Of course, not everything is predictable, but systems allow a business to stay level throughout the year. When decisions are made on the fly, it’s easy to go over budget and say “yes” to things that probably need a “no.” For example, Starbucks charges the same $3.42 for a Tall Peppermint Hot Chocolate, and they don’t change the price on a daily whim. This way, they can better predict the revenue they’ll make over the next year and plan occasional price raises that maximize profit. As a landlord, because we have a system in place
for handling advertising, late rent, evictions, and so on, we can maintain a fairly steady cash flow throughout the year.

A business-minded landlord builds systems and relies on those systems to make their business run like a well-oiled machine. Systems help decrease stress and improve the bottom line, no matter what business they are a part of. Throughout this book we’ll discuss hundreds of systems and repeatable processes that you can implement in your business. These are repeatable processes that we use in our landlording business and that have been developed over many years. They can be as simple as knowing how tenants submit
repair requests or as complicated as dealing with evictions or angry tenants.

Once you master these systems, landlording becomes much easier, simpler, predictable, and more fun.

What systems have you implemented in your real estate business—and how have they helped you?

Comment below.

About Author

Brandon Turner

Brandon Turner (G+ | Twitter) spends a lot of time on BiggerPockets.com. Like… seriously… a lot. Oh, and he is also an active real estate investor, entrepreneur, traveler, third-person speaker, husband, and author of “The Book on Investing in Real Estate with No (and Low) Money Down“, and “The Book on Rental Property Investing” which you should probably read if you want to do more deals.

5 Comments

  1. Tim Sabo

    In other words, turn the ‘regular’ things you do every day into ‘standard operating procedures’ to be followed each time those situations come up. Regardless of who the person is, tenant screening follows the same steps, asks the same questions, records the answers in the same place: regardless of what time of day, tenant maintenance issues are fed to the party responsible for the broken part; regardless of the location, cleaning out a property after a tenants departure includes cleaning, painting, carpets scrubbing etc. By standardizing the items that occur on a regular basis, you can spend more time focusing on things that are extraordinary AND on becoming more profitable.

  2. Great article Brandon! Systems are definitely a big part of what set successful landlords apart from not-so-successful ones.

    I will also add that it reduces your legal liability. Consistently following strict screening criteria and property management policies is a great defense in case you find yourself defending a Fair Housing challenge.

  3. Casey Culver

    I saw the Starbucks reference in the first paragraph and thought “Did Brandon Turner write this?”…yep…Brandon Turner wrote this lol.

    As an engineer at a manufacturing plant getting into real estate (just bought my 1st deal!), I’m a naturally “systems” oriented person, so this article makes a ton of sense to me. Even just having your go-to carpet/laminate/paint colors in rentals, using the same or similar lease agreement and sticking to it, using a system of metrics or to decide “yes” or “no” on a home, etc… really makes everything black and white with fewer grey areas that leave us uncomfortable, or waste our time on decision making.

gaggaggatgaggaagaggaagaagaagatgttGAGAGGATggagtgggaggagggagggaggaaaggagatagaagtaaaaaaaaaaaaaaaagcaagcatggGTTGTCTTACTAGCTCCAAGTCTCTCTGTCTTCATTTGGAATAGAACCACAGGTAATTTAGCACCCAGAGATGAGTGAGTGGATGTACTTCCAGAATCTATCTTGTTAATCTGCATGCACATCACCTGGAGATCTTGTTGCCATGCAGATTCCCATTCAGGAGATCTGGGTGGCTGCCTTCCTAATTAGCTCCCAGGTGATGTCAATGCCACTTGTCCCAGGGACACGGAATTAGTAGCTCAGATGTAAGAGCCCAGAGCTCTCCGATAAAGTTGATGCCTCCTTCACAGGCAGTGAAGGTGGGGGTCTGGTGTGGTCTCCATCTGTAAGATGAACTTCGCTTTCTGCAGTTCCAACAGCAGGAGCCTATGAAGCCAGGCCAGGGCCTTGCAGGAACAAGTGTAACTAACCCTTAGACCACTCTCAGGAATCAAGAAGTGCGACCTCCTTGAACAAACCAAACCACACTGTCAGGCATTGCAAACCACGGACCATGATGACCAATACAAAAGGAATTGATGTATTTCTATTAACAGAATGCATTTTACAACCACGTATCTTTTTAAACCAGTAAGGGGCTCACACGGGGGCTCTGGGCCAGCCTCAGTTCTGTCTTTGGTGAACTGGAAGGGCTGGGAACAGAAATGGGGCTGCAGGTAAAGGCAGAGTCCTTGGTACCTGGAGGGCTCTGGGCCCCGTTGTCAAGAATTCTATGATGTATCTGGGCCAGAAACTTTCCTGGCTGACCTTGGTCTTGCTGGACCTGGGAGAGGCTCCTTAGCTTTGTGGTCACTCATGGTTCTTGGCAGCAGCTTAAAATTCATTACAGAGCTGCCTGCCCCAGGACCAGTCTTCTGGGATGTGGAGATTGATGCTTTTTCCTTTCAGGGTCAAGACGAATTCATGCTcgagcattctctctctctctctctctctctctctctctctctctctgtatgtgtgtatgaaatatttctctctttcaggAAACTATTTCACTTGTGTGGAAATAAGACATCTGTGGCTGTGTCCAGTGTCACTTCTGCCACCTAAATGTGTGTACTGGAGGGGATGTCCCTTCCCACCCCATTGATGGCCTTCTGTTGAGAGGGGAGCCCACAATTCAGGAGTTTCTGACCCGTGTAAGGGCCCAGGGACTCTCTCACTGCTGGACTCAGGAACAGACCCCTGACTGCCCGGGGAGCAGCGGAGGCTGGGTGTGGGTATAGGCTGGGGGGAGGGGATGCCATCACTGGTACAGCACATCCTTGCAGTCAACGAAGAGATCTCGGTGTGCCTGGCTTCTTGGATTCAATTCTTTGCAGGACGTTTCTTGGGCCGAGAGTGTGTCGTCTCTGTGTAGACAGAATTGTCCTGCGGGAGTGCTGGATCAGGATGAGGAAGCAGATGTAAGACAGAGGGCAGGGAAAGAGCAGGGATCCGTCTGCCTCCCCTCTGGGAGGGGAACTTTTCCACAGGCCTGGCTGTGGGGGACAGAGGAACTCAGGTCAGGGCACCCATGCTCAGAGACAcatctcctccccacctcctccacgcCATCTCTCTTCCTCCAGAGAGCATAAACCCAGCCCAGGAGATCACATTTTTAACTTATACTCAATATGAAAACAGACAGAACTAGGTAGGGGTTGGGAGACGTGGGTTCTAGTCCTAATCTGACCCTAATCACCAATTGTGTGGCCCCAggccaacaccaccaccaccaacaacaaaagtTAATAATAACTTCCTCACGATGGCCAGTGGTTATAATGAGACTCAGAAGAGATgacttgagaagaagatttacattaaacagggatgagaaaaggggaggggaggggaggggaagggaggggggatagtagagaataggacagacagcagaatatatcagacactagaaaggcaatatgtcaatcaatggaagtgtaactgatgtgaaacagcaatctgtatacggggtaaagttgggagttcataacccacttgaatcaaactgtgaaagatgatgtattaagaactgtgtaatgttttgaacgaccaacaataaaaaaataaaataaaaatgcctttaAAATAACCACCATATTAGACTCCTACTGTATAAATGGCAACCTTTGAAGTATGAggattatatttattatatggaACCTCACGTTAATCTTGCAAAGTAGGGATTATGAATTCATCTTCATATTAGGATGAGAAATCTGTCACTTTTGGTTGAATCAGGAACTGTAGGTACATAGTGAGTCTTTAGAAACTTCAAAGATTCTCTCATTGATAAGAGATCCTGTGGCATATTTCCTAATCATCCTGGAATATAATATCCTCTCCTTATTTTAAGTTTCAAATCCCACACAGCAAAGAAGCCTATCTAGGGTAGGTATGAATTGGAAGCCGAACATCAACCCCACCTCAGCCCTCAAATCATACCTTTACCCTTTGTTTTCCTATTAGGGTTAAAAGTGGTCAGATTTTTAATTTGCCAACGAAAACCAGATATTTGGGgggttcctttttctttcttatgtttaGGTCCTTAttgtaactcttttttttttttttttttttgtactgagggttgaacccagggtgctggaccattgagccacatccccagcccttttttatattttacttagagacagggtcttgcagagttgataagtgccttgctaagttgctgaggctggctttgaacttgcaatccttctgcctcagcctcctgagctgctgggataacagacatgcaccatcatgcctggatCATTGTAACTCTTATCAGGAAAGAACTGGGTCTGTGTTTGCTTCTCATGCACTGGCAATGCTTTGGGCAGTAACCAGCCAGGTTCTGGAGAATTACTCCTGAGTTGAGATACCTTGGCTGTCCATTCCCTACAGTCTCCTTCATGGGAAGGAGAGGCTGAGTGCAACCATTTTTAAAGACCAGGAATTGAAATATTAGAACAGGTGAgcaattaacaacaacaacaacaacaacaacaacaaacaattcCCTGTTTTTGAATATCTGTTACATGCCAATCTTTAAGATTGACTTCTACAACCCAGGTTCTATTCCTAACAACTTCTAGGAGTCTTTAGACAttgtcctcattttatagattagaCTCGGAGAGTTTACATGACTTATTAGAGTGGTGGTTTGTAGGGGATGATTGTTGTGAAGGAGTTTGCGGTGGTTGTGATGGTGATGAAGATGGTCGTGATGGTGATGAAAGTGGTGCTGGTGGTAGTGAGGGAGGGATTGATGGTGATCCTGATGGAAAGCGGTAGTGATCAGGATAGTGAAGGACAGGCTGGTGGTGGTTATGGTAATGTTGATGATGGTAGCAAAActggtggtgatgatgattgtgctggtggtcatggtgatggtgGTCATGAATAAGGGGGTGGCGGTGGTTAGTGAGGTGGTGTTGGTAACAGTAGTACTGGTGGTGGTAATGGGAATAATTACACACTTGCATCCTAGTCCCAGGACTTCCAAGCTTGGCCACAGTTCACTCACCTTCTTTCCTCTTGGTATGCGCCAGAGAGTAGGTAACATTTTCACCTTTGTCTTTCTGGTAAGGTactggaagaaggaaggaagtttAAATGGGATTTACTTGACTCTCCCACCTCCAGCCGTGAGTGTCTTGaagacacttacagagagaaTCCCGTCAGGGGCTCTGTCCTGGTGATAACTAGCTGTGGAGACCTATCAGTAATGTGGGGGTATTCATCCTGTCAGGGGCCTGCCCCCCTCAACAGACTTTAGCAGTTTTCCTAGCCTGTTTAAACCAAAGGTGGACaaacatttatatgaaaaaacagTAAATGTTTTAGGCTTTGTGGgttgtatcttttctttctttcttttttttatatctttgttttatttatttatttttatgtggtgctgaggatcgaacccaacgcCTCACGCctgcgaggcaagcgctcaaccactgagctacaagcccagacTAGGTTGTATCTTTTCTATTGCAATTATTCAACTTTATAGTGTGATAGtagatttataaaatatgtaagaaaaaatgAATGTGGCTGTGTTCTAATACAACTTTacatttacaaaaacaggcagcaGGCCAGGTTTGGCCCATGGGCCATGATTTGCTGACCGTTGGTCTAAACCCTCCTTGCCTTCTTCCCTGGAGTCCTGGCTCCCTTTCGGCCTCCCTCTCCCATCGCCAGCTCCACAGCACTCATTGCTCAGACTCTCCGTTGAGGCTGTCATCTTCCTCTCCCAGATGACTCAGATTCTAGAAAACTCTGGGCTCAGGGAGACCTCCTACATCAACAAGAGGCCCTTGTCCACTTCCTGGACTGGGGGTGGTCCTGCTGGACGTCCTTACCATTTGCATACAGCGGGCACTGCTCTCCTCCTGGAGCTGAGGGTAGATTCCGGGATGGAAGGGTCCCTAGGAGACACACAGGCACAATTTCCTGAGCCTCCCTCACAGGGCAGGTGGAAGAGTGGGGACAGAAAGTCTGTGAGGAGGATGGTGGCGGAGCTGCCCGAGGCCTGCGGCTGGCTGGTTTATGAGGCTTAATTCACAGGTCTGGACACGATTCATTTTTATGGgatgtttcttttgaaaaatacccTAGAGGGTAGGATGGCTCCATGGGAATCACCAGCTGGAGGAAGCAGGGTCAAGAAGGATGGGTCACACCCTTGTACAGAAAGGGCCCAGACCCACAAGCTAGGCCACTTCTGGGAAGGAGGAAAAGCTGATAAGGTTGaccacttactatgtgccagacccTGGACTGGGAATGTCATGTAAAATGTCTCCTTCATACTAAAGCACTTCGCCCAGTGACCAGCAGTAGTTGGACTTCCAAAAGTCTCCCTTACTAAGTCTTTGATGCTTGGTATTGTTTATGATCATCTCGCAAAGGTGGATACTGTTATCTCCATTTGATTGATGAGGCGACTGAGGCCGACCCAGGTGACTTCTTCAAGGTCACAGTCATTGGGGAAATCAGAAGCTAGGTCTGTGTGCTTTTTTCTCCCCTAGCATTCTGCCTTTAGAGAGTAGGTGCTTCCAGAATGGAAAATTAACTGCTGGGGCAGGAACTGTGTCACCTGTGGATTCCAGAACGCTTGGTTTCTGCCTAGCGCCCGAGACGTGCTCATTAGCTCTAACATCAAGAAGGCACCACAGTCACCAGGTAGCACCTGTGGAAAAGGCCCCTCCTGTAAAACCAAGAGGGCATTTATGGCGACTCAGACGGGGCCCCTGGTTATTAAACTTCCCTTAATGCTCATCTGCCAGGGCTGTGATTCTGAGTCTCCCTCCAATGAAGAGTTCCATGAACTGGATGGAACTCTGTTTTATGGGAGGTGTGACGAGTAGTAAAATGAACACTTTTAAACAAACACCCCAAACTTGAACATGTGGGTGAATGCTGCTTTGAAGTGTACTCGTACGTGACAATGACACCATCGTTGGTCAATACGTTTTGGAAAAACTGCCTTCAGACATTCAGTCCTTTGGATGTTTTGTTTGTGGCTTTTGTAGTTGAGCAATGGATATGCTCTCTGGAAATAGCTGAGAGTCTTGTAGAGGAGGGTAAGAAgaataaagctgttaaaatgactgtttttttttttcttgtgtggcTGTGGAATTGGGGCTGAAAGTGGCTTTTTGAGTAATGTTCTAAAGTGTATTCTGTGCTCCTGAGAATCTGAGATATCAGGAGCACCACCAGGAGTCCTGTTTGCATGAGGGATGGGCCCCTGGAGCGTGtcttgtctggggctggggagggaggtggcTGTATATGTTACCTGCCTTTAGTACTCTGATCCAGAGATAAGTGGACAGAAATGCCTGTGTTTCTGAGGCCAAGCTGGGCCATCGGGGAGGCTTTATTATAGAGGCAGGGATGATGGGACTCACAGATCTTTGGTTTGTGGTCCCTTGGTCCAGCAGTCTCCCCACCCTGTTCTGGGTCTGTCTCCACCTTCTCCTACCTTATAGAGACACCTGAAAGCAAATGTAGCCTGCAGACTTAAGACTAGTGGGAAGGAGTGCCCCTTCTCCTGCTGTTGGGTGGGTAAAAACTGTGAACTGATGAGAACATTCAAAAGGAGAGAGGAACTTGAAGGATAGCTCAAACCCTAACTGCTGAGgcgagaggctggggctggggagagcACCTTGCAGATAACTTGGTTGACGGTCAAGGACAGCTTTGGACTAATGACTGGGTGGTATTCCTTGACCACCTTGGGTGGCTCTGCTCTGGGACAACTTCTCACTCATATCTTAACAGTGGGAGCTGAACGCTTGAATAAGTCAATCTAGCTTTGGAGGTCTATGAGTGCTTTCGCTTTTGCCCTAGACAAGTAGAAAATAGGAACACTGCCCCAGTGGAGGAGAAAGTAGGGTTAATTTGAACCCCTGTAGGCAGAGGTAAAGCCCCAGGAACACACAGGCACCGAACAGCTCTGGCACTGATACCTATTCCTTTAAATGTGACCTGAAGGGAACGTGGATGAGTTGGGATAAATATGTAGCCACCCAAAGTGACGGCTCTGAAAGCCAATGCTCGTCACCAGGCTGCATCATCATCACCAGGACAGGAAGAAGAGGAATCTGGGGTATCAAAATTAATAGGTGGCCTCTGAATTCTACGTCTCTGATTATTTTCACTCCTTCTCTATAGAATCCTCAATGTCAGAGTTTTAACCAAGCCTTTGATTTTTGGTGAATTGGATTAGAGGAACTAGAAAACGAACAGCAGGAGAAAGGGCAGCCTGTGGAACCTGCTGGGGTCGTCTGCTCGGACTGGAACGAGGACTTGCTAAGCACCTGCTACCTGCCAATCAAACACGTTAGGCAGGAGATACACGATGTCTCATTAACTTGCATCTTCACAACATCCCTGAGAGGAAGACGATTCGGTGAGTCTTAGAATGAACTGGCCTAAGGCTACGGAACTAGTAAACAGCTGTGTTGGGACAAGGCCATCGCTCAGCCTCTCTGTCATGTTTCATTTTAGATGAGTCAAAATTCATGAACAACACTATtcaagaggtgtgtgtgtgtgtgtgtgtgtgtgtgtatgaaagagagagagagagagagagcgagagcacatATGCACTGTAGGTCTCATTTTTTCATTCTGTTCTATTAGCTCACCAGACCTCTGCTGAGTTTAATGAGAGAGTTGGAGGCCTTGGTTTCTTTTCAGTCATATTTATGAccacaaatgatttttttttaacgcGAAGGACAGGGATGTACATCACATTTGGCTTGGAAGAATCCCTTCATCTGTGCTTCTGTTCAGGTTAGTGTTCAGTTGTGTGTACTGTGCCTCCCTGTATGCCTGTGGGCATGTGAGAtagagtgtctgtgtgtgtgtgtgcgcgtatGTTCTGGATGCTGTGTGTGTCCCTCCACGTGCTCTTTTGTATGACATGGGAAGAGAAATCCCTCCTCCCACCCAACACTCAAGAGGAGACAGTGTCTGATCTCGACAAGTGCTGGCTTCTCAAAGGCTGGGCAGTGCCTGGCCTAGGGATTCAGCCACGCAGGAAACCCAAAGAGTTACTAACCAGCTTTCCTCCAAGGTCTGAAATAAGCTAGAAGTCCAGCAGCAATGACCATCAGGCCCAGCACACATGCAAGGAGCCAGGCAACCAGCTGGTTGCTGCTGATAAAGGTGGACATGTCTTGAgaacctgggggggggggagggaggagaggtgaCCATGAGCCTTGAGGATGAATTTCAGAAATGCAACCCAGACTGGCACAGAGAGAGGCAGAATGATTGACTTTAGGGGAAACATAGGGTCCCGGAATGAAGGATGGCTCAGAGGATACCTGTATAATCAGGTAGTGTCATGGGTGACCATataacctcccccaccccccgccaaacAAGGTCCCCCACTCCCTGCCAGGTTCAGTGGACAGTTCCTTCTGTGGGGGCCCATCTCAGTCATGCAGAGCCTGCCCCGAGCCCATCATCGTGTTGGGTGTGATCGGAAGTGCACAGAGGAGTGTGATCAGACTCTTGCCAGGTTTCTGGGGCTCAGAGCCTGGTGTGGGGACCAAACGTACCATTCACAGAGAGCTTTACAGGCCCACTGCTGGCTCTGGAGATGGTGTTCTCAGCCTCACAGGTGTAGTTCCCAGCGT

I’m still a newbie but this way of thinking really makes sense to me.

  4. Rob Cook

    I recognize most of this from Brandon’s book on Property Management. A MUST READ for anyone in the business, regardless of tenure and experience. I am literally living this lesson(s) daily as I study property management and experience many of the situations Brandon discusses.

    I learned a long time ago, that the highest paid professionals are boring. That is, they do not reinvent the wheel on every venture, they repeat the same old stuff, over and over again. Same for real estate pros. Find a niche, a modality and a process that works, and then…repeat.

    You literally get paid for being “boring” as a successful pro. So instead of resisting structure and procedures, embrace it. Spend your creative time finding deals and learning, and keep going to the cash register for the business income. Excitement is usually expensive. Another good old saying is, experience is something you get when you expected something else. Rinse and repeat and some say in this business.

  5. John Murray

    Standard procedures are always good to have. Having an entrepreneur mindset I have always been a bit on the wing-it side. The boring lease agreement contracts, standard renovation lists, tax spreadsheets and a program to manage my rentals are the most painful part of my RI activities. My wife has an MBA, I was lucky to get out of High School (not really I was National Honor Society) and she is so much better business manager than I. I’m looking at 6″ of paper to go to my CPA tomorrow, I’d rather go jack hammer concrete.